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Re: dartmoor ghosts


Hangingstone Hill.

 

An accomplished Dartmoor walker was on Hangingstone Hill trying to find the Phillpotts peat pass but no matter how hard he searched it for some strange reason eluded him. He had tried on many occasions to locate the cut but just couldn't until this day in 1964. Once again he searched amongst the peat hags but had no luck and in frustration he threw his walking stick to the ground and sat down for a rest. Suddenly the stick started to turn round on the ground until its handle pointed towards him. As he leant over to pick up the stick he felt an unseen hand firmly but gently take his wrist and lead him forward. The walker allowed the ghostly hand to guide him and to his delight it took him to the marker cairn of the elusive peat cut.

 

Hennock.

 

1) Just outside the village is Jew's Bridge and this was where many years ago a Jewish pedlar was murdered. It is said that to this day his ghost still haunts the bridge.

 

2) There were a spate of motor cycle accidents on a stretch of road which runs from Hennock village to Pitt Hill. In every case the riders reported seeing a figure running alongside them and waving its arms in the air thus causing the accident.

Lustleigh.

 

1) Near a place called 'Peck Pitt' is what is supposedly a bottomless pool which was part of some old mine workings. This pool is haunted by an old ploughman who appears once a year on the evening of Good Friday. It seems that against all tradition he insisted on ploughing on a Good Friday for which divine retribution was swift and he, his plough, and his horses disappeared into the bottomless pool.

 

2) One day two horse riders were going towards Hunter's tor at the entrance to Lustleigh Cleave when they saw ahead of them a hunting party with dogs. The people were finely dressed and the horses richly saddled. The dogs were being led by some footmen and the whole party rode off into some trees. This haunting not only included the hunters, horses and dogs but also the trees as where the riders saw the apparition there were no trees. Some people think the ghosts are that of a royal hunting party and others say it is the knights who took part in the 1240 perambulation which sadly went no where near Lustleigh.

 

Longaford Tor.

Many years ago an old shepherd from Powder Mills went on the moors one dark snowy night and never returned home. Despite the usual search nothing more was seen of him until a few months later some human bones were found beside a foxes earth on the side of Longaford tor. It was supposed that the poor shepherd had died on the moor, either by the earth or the foxes had taken his bones back to their den. But ever since that grisly discovery it is said that during the week before Christmas the ghosts of foxes appear near the old earth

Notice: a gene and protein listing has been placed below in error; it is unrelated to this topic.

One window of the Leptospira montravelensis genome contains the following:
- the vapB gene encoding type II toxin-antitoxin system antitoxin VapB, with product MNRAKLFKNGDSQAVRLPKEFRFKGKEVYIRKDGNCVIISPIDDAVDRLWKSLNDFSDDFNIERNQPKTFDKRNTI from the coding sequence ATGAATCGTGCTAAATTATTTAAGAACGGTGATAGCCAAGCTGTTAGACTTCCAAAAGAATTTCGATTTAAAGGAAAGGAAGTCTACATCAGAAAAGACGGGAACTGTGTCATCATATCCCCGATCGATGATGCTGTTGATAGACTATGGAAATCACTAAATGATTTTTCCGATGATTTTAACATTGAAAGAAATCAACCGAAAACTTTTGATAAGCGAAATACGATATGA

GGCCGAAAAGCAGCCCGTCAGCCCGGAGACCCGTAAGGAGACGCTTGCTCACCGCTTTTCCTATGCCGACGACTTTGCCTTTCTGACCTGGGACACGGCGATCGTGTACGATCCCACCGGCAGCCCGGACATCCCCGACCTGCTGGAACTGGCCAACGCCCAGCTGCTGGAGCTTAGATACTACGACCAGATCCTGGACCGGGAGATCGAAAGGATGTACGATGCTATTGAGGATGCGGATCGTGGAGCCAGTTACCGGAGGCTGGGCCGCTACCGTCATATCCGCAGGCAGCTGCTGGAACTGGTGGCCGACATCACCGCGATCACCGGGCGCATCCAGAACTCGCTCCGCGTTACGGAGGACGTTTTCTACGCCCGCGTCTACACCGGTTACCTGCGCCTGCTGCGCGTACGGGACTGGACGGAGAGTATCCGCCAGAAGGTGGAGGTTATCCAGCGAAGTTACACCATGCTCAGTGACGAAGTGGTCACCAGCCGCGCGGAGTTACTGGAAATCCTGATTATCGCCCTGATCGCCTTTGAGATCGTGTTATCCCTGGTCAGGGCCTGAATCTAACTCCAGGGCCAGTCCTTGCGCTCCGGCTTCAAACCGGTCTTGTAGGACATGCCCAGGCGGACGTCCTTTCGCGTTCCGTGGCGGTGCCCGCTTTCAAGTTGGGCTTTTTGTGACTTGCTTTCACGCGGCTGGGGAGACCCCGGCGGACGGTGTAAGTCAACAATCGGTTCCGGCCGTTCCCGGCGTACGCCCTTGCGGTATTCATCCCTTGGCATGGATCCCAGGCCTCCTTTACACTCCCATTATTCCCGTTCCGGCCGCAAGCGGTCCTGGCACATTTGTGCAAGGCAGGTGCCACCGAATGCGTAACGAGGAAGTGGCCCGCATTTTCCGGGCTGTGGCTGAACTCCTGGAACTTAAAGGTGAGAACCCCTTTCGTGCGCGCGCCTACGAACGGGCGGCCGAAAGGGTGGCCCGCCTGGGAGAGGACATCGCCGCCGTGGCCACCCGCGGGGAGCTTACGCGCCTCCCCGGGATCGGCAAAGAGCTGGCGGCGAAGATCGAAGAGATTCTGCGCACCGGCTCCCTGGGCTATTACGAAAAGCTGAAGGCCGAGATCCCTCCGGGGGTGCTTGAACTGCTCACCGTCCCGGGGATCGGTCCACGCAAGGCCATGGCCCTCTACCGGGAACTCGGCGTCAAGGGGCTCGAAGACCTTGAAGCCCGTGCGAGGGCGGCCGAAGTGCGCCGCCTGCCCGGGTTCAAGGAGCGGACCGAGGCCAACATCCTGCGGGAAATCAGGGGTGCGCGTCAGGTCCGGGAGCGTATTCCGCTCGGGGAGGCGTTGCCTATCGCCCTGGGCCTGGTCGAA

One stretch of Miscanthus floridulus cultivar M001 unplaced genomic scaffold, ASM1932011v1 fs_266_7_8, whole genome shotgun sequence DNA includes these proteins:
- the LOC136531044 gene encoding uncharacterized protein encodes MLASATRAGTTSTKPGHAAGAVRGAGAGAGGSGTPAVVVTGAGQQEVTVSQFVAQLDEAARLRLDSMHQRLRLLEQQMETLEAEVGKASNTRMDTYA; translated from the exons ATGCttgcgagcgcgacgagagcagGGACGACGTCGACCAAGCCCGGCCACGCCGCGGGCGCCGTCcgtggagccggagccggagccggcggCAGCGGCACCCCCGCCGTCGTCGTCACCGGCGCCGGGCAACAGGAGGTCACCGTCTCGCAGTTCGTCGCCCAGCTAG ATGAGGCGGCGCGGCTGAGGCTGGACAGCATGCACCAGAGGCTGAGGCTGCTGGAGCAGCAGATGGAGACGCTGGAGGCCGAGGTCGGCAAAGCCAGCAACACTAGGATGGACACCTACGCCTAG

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Re: dartmoor ghosts


Moretonhampstead.

In the early hours of the morning of April 14th 1969, a family were driving in there car when they came to a sharp corner about half a mile outside of Moretonhampstead on the Postbridge road, by all accounts there was a thick mist on the moor. Suddenly another car shot road the bend on the wrong side of then road. The driver frantically swerved to miss the car and ended up in the ditch, but much to his amazement the other car never passed. On trying to restart the car the battery was found to be flat despite having driven 50 miles. Eventually the car was towed to the garage where the mechanics found the motor to be completely drained of power. Having heard the motorists tale the garage owner was able to confirm that no such a car had passed that way for hours. A local AA man related how there had been a fatal accident at the spot where the phantom car appeared and that ever since similar apparitions have occurred.

Princetown.

 

In 1963, a woman was staying at what was then the Prince of Wales hotel in Princetown. On three occasions during her stay she was awoken at [sign in to see URL] by the sound of an alarm clock going off but despite a thorough search of her room she could find no clock. On the second occasion the ringing of the alarm was accompanied by the sight of a small white triangle floating down the stairs. On the third occasion she heard some music softly playing.

 

Spitchwick.

 

On the chiming of midnight the ghostly procession of the old squire's funeral party can be seen solemnly walking from the park towards Widecombe-in-the Moor.

 

Stowford Cleave.

 

The river Erme in its lower moorland course runs through Stowford Cleave and it is here that a hideous ghost was exiled after haunting Stowford House. The spirit is condemned to make ropes from the sand in the river for eternity. It is said that on nights when the river is in spate his ghostly, desperate cries can be herd screaming - "more rope, more rope..."

 

TAVISTOCK